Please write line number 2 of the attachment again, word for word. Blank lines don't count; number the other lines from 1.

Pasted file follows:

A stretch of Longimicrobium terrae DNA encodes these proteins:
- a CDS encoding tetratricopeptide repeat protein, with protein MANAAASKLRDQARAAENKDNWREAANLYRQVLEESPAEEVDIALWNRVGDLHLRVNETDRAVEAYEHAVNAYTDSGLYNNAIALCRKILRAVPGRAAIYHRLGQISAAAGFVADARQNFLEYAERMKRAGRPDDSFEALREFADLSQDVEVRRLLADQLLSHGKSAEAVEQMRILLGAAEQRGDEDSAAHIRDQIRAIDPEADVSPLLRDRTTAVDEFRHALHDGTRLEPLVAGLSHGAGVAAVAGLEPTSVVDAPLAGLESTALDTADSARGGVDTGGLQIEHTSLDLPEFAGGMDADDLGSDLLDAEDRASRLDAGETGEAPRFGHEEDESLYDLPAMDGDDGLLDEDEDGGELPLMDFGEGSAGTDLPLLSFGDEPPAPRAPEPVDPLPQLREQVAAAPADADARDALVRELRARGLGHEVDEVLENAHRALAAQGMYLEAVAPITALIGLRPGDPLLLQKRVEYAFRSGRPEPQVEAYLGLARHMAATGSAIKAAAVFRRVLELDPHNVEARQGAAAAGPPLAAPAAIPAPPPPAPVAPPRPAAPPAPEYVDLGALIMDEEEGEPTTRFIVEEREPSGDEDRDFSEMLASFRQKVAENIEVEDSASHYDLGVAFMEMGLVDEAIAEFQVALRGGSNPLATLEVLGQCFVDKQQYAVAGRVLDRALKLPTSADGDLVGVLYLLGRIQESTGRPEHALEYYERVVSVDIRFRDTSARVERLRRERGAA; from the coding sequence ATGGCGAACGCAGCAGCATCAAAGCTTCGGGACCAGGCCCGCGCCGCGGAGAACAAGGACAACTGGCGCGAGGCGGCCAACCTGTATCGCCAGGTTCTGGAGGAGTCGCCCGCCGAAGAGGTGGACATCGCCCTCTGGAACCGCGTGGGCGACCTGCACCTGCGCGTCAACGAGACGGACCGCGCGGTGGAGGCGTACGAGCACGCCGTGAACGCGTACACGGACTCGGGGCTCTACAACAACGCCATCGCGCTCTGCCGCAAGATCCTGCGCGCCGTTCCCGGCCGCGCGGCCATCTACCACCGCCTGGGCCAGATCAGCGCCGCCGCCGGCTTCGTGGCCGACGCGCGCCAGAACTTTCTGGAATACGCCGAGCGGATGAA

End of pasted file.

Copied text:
- a CDS encoding tetratricopeptide repeat protein, with protein MANAAASKLRDQARAAENKDNWREAANLYRQVLEESPAEEVDIALWNRVGDLHLRVNETDRAVEAYEHAVNAYTDSGLYNNAIALCRKILRAVPGRAAIYHRLGQISAAAGFVADARQNFLEYAERMKRAGRPDDSFEALREFADLSQDVEVRRLLADQLLSHGKSAEAVEQMRILLGAAEQRGDEDSAAHIRDQIRAIDPEADVSPLLRDRTTAVDEFRHALHDGTRLEPLVAGLSHGAGVAAVAGLEPTSVVDAPLAGLESTALDTADSARGGVDTGGLQIEHTSLDLPEFAGGMDADDLGSDLLDAEDRASRLDAGETGEAPRFGHEEDESLYDLPAMDGDDGLLDEDEDGGELPLMDFGEGSAGTDLPLLSFGDEPPAPRAPEPVDPLPQLREQVAAAPADADARDALVRELRARGLGHEVDEVLENAHRALAAQGMYLEAVAPITALIGLRPGDPLLLQKRVEYAFRSGRPEPQVEAYLGLARHMAATGSAIKAAAVFRRVLELDPHNVEARQGAAAAGPPLAAPAAIPAPPPPAPVAPPRPAAPPAPEYVDLGALIMDEEEGEPTTRFIVEEREPSGDEDRDFSEMLASFRQKVAENIEVEDSASHYDLGVAFMEMGLVDEAIAEFQVALRGGSNPLATLEVLGQCFVDKQQYAVAGRVLDRALKLPTSADGDLVGVLYLLGRIQESTGRPEHALEYYERVVSVDIRFRDTSARVERLRRERGAA; from the coding sequence ATGGCGAACGCAGCAGCATCAAAGCTTCGGGACCAGGCCCGCGCCGCGGAGAACAAGGACAACTGGCGCGAGGCGGCCAACCTGTATCGCCAGGTTCTGGAGGAGTCGCCCGCCGAAGAGGTGGACATCGCCCTCTGGAACCGCGTGGGCGACCTGCACCTGCGCGTCAACGAGACGGACCGCGCGGTGGAGGCGTACGAGCACGCCGTGAACGCGTACACGGACTCGGGGCTCTACAACAACGCCATCGCGCTCTGCCGCAAGATCCTGCGCGCCGTTCCCGGCCGCGCGGCCATCTACCACCGCCTGGGCCAGATCAGCGCCGCCGCCGGCTTCGTGGCCGACGCGCGCCAGAACTTTCTGGAATACGCCGAGCGGATGAA